Social Media vs. Your Life

Every once in a while, I see a post on Facebook or another online platform announcing that someone’s taking a break from social media.  You’ve probably seen these too.  I always thought it was funny or strange.  Why would anyone want to take a break?  It’s not a big deal to be a part of these communities, I would find myself thinking… In fact, it’s really fun and now, you’re going to miss out!

Then I did it myself.  In March, I went off the grid for 7 days, and was amazed by the revelations that the process uncovered for me.  It was all pretty standard textbook stuff… Stepping back, reassessing priorities, and finding a sense of self once removed from the constant buzz.

I was at a point where social media was consuming me.  It wasn’t a PART of my life.  It was the entire basis around which I conducted each day.   Facebook, Instagram, and Snapchat were my main addictions, and there was an inescapable pressure to keep up with it all… Scroll. Like.  Follow. Post. Snap. Laugh all the laughs. Feel all the feels.  Rinse and repeat.

6907415I realized I had a genuine fear when it came to the idea of disconnecting.  Maybe part of it was due to the fact that we moved to another state where we have no family, and making friends has been a slow process.  Maybe I was just addicted like everyone else.  I can’t say I’m totally recovered, but I’m trying.

I do have to say that being a work-from-home mom, social media truly helps me feel connected to people.  I enjoy catching glimpses of everyone’s lives, as well as keeping people up to date on mine.   As a first time mom, I’m notoriously posting photos of our son in that #SorryNotSorry way.  What it all comes down to is that I don’t want to miss out, and I don’t want our family and friends to feel like they’re missing out either.  Time passes so quickly.

That being said, I lacked balance in my life.  I felt in a way enslaved to social media – like it was a job that I had to attend every day, and if I didn’t show up, I’d not only be missing out, I’d also be letting someone down.  Such a weird, twisted way to feel.  I’m pretty embarrassed to even write about it, but I want to be honest because I think it’s important to realize that many of us are in that same spot.  Too many of us.

This blog started off with a focus on decluttering and simplifying my home.  I wanted to minimize all the ‘stuff’ and focus on what matters. It wasn’t until recently that I realized I can apply that same mission to other areas of my life.


After my 7 day “detox”, I decided to get rid of Snapchat, which was not an easy decision, as silly as that sounds.  Several of my friends told me my Snapchat account was their favorite one to follow (What?!), and if I went a few days without posting, they would notice and ask about it.  So there was this weird pressure I felt to not stop.  Admittedly, it was really fun to snap and post the smallest moments of my life – and to feel like I had friends joining my journey.  Even the mundane came to life with Snapchat.  It was awesome, but something had to give.  Do I miss it?  Yes, but missing something is okay, I discovered.  The more important thing is feeling a balance in life which is so elusive these days.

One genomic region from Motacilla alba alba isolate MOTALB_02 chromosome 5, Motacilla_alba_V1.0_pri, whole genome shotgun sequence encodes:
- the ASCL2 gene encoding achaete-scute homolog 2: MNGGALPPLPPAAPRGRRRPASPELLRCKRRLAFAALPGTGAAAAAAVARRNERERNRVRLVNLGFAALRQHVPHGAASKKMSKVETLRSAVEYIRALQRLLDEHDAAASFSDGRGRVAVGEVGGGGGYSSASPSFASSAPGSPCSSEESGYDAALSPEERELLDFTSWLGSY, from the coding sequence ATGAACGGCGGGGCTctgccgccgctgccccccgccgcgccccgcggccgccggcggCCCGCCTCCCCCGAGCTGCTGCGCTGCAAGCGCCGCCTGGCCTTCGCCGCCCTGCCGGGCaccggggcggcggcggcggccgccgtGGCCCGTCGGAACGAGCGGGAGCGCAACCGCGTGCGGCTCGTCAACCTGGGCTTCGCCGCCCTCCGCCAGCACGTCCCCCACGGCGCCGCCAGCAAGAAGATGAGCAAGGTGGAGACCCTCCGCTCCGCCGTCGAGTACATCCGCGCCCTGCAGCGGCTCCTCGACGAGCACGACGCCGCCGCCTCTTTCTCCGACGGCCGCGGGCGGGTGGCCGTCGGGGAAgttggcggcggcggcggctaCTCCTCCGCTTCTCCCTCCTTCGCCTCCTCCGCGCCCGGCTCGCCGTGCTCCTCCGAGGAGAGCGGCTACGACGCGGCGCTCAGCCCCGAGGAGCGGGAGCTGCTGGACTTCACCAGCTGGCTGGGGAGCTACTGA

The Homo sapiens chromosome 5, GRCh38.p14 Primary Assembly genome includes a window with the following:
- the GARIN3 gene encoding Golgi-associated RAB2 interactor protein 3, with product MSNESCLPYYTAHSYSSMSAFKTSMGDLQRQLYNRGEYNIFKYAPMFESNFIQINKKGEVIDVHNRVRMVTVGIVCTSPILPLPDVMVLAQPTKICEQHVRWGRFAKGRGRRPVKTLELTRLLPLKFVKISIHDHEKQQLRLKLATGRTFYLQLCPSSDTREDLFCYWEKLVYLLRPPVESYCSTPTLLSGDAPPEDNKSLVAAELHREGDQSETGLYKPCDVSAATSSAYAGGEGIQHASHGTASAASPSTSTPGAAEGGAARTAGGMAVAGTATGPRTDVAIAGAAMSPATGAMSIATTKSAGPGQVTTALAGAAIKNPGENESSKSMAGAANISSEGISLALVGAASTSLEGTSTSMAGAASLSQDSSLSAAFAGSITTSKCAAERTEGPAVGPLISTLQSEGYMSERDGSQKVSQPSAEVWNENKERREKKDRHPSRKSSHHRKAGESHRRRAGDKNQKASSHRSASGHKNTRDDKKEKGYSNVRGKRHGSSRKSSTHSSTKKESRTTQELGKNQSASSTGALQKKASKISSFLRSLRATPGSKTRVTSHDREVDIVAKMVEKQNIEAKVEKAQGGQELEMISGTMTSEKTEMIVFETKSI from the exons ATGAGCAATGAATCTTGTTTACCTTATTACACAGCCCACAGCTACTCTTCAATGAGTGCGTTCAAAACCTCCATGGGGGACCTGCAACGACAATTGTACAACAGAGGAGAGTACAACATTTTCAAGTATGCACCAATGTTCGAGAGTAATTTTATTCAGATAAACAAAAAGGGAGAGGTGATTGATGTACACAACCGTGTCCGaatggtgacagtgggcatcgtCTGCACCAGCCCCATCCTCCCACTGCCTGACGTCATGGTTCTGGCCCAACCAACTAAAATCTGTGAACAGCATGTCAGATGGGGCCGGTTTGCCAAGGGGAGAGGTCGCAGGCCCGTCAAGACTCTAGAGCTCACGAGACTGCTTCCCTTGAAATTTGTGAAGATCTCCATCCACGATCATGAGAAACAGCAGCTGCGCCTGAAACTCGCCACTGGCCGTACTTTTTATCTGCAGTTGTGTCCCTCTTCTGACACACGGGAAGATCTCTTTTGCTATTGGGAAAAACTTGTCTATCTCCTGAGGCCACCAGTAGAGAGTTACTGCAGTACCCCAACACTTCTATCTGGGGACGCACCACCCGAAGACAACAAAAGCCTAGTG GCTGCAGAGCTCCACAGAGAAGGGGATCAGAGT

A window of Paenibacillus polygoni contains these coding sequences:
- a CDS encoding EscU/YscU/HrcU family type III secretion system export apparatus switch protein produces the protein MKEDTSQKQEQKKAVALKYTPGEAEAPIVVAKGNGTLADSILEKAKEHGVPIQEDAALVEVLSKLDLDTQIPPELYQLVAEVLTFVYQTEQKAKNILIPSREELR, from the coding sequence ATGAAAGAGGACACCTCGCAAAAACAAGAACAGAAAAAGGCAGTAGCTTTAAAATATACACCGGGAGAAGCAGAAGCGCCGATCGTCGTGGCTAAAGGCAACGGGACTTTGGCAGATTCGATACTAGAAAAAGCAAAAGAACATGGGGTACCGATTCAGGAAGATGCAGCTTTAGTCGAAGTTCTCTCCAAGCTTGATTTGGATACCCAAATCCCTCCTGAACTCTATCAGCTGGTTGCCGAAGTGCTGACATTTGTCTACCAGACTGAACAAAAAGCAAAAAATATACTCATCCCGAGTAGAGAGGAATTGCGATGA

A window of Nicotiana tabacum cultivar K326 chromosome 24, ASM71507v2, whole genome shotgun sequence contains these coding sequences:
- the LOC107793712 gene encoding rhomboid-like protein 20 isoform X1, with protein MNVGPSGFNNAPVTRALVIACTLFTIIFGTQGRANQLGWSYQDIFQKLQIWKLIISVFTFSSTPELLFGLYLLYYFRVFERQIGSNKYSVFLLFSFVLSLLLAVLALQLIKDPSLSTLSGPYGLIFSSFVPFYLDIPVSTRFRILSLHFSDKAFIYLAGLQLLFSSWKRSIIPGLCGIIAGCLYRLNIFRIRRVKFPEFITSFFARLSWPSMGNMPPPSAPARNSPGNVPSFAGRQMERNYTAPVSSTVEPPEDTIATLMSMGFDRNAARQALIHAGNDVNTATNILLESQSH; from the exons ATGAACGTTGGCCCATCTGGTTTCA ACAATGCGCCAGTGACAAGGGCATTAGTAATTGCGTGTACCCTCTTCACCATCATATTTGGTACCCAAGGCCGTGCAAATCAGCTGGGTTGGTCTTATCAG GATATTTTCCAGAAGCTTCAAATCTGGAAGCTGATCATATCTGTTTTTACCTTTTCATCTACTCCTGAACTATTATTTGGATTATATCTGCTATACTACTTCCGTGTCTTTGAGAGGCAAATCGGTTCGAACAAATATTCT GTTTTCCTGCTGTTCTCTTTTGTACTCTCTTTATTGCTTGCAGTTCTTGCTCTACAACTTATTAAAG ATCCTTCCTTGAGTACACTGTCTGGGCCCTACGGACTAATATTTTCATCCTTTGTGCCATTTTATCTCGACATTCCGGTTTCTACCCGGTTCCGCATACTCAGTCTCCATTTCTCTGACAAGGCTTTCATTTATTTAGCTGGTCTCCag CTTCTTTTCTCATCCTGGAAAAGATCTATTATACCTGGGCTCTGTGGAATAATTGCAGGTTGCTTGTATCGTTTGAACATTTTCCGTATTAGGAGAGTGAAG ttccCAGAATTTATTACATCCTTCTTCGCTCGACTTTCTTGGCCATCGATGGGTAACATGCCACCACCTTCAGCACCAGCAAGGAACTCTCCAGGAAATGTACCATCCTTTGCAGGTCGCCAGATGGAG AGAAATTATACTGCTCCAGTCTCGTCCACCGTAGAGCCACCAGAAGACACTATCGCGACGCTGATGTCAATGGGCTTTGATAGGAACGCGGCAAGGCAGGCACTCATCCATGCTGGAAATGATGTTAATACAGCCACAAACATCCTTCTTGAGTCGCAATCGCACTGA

I’m still on Facebook and Instagram, and don’t anticipate deactivating those accounts, but I am working on how often I check those sites, and how much time I spend scrolling.  I don’t want it to consume me.  I have other things I want to accomplish.  Books to read.  Art projects to finish.  Stories to write.  A family to love. New friends to meet.  Memories to make.  Life is so precious. Every passing moment is one that we’ll never revisit again, except in our memories.

Whether it’s scaling back on social media or something else (TV? Games?), only you know exactly what your life needs…


Expand your mind.

Try something new.  Heck, try something OLD.

The opportunities are endless.  Don’t you come back telling me you’re bored.   😉

“Use your eyes as if tomorrow you would be stricken blind. And the same method can be applied to the other senses. Hear the music of voices, the song of a bird, the mighty strains of an orchestra, as if you would be stricken deaf tomorrow. Touch each object you want to touch as if tomorrow your tactile sense would fail. Smell the perfume of flowers, taste with relish each morsel, as if tomorrow you could never smell and taste again. Make the most of every sense; glory in all the facets of pleasure and beauty which the world reveals to you.” – Helen Keller



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